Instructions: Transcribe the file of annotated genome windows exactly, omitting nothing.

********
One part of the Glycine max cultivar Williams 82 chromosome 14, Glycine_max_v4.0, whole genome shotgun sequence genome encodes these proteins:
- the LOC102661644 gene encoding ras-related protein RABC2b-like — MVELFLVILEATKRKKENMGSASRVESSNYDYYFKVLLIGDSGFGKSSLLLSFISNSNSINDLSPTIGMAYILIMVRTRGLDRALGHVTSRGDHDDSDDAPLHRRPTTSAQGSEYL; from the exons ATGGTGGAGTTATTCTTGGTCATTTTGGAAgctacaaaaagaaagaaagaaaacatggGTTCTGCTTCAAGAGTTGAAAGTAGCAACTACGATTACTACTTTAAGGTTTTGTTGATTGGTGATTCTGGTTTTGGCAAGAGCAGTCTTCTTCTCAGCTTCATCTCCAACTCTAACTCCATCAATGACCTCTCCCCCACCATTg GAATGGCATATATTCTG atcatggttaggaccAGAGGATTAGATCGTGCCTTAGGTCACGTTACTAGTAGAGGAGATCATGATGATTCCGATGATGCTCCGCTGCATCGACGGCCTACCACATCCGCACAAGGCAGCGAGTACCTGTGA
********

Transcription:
One part of the Glycine max cultivar Williams 82 chromosome 14, Glycine_max_v4.0, whole genome shotgun sequence genome encodes these proteins:
- the LOC102661644 gene encoding ras-related protein RABC2b-like — MVELFLVILEATKRKKENMGSASRVESSNYDYYFKVLLIGDSGFGKSSLLLSFISNSNSINDLSPTIGMAYILIMVRTRGLDRALGHVTSRGDHDDSDDAPLHRRPTTSAQGSEYL; from the exons ATGGTGGAGTTATTCTTGGTCATTTTGGAAgctacaaaaagaaagaaagaaaacatggGTTCTGCTTCAAGAGTTGAAAGTAGCAACTACGATTACTACTTTAAGGTTTTGTTGATTGGTGATTCTGGTTTTGGCAAGAGCAGTCTTCTTCTCAGCTTCATCTCCAACTCTAACTCCATCAATGACCTCTCCCCCACCATTg GAATGGCATATATTCTG atcatggttaggaccAGAGGATTAGATCGTGCCTTAGGTCACGTTACTAGTAGAGGAGATCATGATGATTCCGATGATGCTCCGCTGCATCGACGGCCTACCACATCCGCACAAGGCAGCGAGTACCTGTGA